5 Shrewd Ways Musicians Give Away Free Music
Free beer can also be a great incentive, for a few reasons.
Henrik Moltke via Flickr
Musicians can always find a reason to give their music away for free. Such a seemingly selfless act may result in increased popularity, real monetary profit, a statement being made, or perhaps simply sharing their talents with the world.
With such results in mind, here are five strategies musicians have for giving their work away gratis, while their fans (usually) reap the benefits.
Here's a screenshot of a band's Facebook page requiring a "like" in order to listen to their music.
5. Social Currency I'll use Facebook as an example here. Many musicians have a Facebook page for their music. Some offer streaming music and require a "like" for it to be played. This gets the page extra likes. However, some potential fans might dismiss the music before hearing it simply because some don't want to socially promote something before knowing what it is. People are self-conscious. It's Facebook.
4. Packaging A few years ago I bought my mother and I concert tickets to go see Prince, her all-time favorite artist. These tickets were conveniently packaged with his then-latest album, Musicology. If I remember correctly, a copy of his album was being handed out to each concertgoer at the door. I can't say Musicology was Prince's greatest work, but having that album at that moment to listen to in the car directly following his undoubtedly impressive show made it sound so much better.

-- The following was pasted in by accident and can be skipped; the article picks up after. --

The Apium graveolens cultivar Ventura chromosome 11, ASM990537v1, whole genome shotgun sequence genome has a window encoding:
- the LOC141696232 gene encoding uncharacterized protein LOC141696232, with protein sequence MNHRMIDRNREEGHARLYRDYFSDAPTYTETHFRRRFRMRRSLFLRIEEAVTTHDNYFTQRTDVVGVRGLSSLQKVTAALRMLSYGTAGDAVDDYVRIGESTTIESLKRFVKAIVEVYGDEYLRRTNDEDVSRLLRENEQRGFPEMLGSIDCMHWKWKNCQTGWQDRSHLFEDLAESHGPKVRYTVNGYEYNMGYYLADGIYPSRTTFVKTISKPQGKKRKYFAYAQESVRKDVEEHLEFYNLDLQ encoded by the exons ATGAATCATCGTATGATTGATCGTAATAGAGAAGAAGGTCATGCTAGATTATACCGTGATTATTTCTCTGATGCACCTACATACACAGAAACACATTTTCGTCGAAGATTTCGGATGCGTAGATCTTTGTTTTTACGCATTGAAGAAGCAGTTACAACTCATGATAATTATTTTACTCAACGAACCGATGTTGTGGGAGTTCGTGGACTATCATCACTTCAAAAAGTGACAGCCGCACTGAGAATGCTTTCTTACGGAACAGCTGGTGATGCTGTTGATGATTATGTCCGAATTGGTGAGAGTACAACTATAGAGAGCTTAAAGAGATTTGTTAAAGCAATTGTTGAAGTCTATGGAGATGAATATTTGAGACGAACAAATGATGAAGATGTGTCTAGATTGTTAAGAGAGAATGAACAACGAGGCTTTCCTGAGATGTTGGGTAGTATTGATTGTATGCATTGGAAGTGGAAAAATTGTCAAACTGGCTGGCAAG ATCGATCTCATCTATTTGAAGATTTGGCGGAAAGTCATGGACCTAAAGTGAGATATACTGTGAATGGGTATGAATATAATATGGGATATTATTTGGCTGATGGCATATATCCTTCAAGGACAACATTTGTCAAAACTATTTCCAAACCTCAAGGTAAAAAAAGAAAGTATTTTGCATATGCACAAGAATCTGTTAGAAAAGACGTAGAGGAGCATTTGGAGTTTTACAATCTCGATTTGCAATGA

The free version of Musicology came in just a sort of slipcover, and copies with inserts and whatnot at the show were also selling fast at full-album price. Prince knew his album was going to sell anyway, but offering a hard copy of the music fans had just seen could also be an incentive for them to go see him again.
3. Persistence Some musicians may require listeners to sign up for their fan club before allowing access to a free track. This allows the musicians to promote, promote, promote, and also collect information on their fans.
Later, some of those listeners may decide they aren't such great fans of the music and attempt to unsubscribe, yet continue to receive an only slightly reduced volume of emails after doing so. Some people are touchy and don't like getting unwanted emails. This would be a way to lose those fans.
2. Leaks Fans appreciate a conveniently leaked track with much better sound quality than any alternate illicit download. Looking at my copy of Radiohead's In Rainbows from across the room, I'm thinking about how the band leaked that album a few years back. It was available for a full download via a pay-what-you-want model for a little while.
Regardless of how much money was actually made from this massive pre-release, pre-release sales quantities were reportedly higher than total sales from previous album Hail to the Thief. Then when the pay-what-you-wish download stopped, I and a few others impulsively bought a physical copy of the album in stores anyway. Point is, In Rainbows was a well-promoted album, at least in my opinion. Its release was well-placed and well-timed.
1. Free Everything Bands like Bomb the Music Industry! have their entire discography available to download for free on their Web site. In return, with the proper mix of promotion, Bomb the Music Industry! has garnered enough buzz to tour as often as possible since 2004, keeping ticket prices under $10 to boot.
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